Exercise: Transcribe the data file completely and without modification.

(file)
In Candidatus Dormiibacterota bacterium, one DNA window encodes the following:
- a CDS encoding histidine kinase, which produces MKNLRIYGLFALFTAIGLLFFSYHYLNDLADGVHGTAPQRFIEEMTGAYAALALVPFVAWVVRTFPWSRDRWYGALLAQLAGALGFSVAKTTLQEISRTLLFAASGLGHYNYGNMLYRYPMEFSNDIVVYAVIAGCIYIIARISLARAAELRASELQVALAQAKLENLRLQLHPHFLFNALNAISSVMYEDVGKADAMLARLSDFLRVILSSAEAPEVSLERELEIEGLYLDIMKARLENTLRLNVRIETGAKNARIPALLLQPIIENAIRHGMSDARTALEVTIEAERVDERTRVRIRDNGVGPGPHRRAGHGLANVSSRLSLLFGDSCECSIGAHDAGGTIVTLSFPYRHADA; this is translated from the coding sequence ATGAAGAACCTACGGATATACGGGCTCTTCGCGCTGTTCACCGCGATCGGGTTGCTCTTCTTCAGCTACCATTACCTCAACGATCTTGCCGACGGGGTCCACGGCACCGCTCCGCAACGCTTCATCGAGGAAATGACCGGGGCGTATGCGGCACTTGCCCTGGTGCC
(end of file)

In Candidatus Dormiibacterota bacterium, one DNA window encodes the following:
- a CDS encoding histidine kinase, which produces MKNLRIYGLFALFTAIGLLFFSYHYLNDLADGVHGTAPQRFIEEMTGAYAALALVPFVAWVVRTFPWSRDRWYGALLAQLAGALGFSVAKTTLQEISRTLLFAASGLGHYNYGNMLYRYPMEFSNDIVVYAVIAGCIYIIARISLARAAELRASELQVALAQAKLENLRLQLHPHFLFNALNAISSVMYEDVGKADAMLARLSDFLRVILSSAEAPEVSLERELEIEGLYLDIMKARLENTLRLNVRIETGAKNARIPALLLQPIIENAIRHGMSDARTALEVTIEAERVDERTRVRIRDNGVGPGPHRRAGHGLANVSSRLSLLFGDSCECSIGAHDAGGTIVTLSFPYRHADA; this is translated from the coding sequence ATGAAGAACCTACGGATATACGGGCTCTTCGCGCTGTTCACCGCGATCGGGTTGCTCTTCTTCAGCTACCATTACCTCAACGATCTTGCCGACGGGGTCCACGGCACCGCTCCGCAACGCTTCATCGAGGAAATGACCGGGGCGTATGCGGCACTTGCCCTGGTGCC